Conservation biology includes many different topics. How organisms respond to climate change is a hot area of research. Once we have an idea of how species respond, we can try to create policies or reserves to protect them. Research in both the science and policy of conservation biology is currently ongoing.
Biological responses to climate change: Biologists have already documented many changes in animal and plant communities related to climate change. Coldwater fish have decreased their abundance and warm water fish have increased in abundance in California waters.
Conservation biologists can predict where species might move as the climate changes. They do this by combining climate models that show temperature and precipitation predictions with species distribution maps (where species live now). They can see where suitable habitat will be in the future for a species or group of species. This helps plan how to protect future habitats.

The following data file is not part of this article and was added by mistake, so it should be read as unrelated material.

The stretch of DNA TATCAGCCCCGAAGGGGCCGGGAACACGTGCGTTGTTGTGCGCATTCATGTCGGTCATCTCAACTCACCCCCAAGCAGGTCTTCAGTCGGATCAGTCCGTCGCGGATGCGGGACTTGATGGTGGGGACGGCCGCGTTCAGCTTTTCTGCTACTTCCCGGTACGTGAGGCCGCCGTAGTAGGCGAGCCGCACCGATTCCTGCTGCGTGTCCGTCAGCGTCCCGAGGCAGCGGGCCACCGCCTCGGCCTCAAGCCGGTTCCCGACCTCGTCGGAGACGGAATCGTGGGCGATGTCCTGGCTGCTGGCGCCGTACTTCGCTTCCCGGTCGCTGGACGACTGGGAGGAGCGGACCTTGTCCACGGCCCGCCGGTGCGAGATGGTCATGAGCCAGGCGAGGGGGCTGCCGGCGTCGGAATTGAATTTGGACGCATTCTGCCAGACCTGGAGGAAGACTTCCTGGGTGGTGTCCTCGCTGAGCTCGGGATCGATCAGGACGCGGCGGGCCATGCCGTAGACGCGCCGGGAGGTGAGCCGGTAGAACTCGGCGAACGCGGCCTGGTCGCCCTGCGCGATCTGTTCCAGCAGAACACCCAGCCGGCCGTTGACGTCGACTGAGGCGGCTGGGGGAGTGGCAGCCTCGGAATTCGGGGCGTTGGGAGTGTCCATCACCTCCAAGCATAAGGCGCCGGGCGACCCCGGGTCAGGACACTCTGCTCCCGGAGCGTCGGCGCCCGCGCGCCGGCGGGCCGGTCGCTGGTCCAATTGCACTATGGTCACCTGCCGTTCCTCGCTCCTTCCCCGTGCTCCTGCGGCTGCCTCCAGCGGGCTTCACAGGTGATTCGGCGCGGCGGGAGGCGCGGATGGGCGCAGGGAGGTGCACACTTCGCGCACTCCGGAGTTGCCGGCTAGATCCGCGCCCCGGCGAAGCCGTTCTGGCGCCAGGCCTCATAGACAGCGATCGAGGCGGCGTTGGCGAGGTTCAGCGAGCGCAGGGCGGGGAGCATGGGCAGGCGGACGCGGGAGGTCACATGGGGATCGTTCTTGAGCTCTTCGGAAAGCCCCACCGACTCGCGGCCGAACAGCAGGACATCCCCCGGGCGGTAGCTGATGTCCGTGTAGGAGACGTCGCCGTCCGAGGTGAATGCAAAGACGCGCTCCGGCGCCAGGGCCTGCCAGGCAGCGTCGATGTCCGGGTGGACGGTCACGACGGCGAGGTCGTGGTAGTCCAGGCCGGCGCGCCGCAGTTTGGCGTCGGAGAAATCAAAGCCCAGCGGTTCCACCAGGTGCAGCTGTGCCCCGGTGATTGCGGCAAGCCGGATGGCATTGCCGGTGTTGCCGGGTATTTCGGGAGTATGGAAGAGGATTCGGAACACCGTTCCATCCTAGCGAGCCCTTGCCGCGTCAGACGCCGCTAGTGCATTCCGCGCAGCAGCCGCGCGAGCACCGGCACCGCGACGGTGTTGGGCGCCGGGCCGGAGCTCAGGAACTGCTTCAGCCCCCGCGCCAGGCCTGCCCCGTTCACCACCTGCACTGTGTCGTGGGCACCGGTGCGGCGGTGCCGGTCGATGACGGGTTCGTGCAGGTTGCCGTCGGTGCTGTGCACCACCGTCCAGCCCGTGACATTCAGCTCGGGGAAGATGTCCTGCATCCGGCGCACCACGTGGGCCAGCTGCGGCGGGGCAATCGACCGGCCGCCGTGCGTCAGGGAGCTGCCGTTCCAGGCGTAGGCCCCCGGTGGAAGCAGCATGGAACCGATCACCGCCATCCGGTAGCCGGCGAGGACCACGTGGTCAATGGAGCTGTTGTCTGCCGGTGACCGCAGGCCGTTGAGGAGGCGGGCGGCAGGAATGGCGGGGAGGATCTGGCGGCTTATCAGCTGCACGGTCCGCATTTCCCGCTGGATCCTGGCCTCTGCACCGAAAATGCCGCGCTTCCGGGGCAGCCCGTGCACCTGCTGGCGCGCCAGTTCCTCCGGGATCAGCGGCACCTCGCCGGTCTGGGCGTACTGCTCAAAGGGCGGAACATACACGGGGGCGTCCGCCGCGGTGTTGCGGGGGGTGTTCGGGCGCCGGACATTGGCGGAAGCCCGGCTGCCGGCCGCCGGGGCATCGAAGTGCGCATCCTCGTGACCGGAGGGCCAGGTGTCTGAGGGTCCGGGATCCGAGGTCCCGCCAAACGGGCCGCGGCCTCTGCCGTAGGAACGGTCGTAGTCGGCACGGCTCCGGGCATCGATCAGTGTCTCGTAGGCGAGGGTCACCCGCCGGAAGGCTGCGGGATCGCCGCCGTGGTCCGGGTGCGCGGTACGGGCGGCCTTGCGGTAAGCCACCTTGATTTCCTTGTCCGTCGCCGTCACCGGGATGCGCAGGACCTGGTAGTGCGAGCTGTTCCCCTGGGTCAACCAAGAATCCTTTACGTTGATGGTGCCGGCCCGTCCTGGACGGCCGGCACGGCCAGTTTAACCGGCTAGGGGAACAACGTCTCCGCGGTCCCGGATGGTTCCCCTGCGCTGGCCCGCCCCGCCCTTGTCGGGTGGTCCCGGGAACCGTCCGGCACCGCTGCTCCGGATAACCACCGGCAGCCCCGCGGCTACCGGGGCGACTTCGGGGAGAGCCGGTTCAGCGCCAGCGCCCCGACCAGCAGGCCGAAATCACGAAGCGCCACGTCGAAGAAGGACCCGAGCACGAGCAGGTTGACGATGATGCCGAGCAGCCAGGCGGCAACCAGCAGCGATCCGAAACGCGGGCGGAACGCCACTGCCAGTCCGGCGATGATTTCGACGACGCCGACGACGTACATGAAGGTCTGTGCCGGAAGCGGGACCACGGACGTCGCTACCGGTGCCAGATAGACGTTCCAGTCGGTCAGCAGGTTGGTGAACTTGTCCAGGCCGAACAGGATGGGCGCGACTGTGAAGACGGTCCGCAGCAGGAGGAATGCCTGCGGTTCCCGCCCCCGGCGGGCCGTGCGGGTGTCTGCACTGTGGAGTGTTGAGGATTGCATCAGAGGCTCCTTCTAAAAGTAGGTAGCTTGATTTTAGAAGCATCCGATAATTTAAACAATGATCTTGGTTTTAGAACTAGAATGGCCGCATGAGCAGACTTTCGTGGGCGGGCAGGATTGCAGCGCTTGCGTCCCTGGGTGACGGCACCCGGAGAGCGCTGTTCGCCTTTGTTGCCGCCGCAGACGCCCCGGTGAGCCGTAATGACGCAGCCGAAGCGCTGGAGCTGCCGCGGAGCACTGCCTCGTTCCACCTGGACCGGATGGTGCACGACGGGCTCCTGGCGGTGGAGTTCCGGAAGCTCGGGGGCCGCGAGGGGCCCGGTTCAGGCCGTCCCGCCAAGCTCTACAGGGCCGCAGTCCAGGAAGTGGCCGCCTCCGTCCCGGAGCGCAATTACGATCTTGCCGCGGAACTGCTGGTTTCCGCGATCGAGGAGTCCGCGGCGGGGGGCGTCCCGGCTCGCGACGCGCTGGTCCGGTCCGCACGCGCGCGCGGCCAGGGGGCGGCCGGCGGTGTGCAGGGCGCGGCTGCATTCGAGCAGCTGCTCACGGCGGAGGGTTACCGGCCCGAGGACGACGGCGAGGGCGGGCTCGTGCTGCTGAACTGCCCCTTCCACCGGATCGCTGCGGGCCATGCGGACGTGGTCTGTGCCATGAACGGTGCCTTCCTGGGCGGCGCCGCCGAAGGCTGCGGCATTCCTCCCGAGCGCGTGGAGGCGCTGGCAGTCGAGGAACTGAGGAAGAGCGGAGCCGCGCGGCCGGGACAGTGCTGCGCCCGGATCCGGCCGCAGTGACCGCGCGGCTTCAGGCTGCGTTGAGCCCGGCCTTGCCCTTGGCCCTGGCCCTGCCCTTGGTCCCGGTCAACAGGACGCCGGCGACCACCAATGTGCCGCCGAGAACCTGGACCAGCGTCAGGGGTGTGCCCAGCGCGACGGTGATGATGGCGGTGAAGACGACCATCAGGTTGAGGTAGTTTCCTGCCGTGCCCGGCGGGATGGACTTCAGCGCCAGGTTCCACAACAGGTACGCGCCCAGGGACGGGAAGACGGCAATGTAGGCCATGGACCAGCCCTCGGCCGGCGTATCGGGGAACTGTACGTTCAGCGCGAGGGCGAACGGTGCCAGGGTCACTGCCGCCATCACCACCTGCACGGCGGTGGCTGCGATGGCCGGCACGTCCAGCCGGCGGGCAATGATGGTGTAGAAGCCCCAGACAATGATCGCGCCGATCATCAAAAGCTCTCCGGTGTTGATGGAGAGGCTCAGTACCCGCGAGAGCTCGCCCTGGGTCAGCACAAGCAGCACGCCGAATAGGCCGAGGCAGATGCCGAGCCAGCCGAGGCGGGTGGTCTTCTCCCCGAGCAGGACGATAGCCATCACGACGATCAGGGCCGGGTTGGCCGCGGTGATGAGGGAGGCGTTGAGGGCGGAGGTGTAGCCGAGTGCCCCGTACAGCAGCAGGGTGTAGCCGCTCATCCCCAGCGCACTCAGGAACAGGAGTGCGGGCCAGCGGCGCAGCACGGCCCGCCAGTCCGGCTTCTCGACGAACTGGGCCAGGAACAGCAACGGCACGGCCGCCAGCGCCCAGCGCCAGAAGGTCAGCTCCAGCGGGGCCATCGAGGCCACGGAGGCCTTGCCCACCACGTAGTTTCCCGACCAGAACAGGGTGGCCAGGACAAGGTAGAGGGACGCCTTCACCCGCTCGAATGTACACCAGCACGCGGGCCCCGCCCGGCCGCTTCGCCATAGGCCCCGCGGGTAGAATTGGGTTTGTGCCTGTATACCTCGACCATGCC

Conservation strategies: Researchers examine the social and political reasons behind threats to biodiversity. Research on hunting wildlife in Ghana, Tanzania, Madagascar, and Cameroon attempts to understand the impacts on both humans and wildlife, and may eventually help reduce wildlife hunting. Other research in conservation studies how and when animals move across landscapes to better plan land management.
Environmental effects of disasters: After the 2011 earthquake and tsunami that hit Japan, radiation was released into the air from a nuclear power plant in Fukushima. A month later, scientists sampled kelp off the coast of southern California and found that it had radioactive iodine in it from the nuclear meltdown. Radioactive iodine has a short half-life, and a month later it was gone. However, it is unknown how the radioactive iodine affected fish and other marine organisms in California or Japan. This shows that activity in one part of the globe can affect organisms in other places.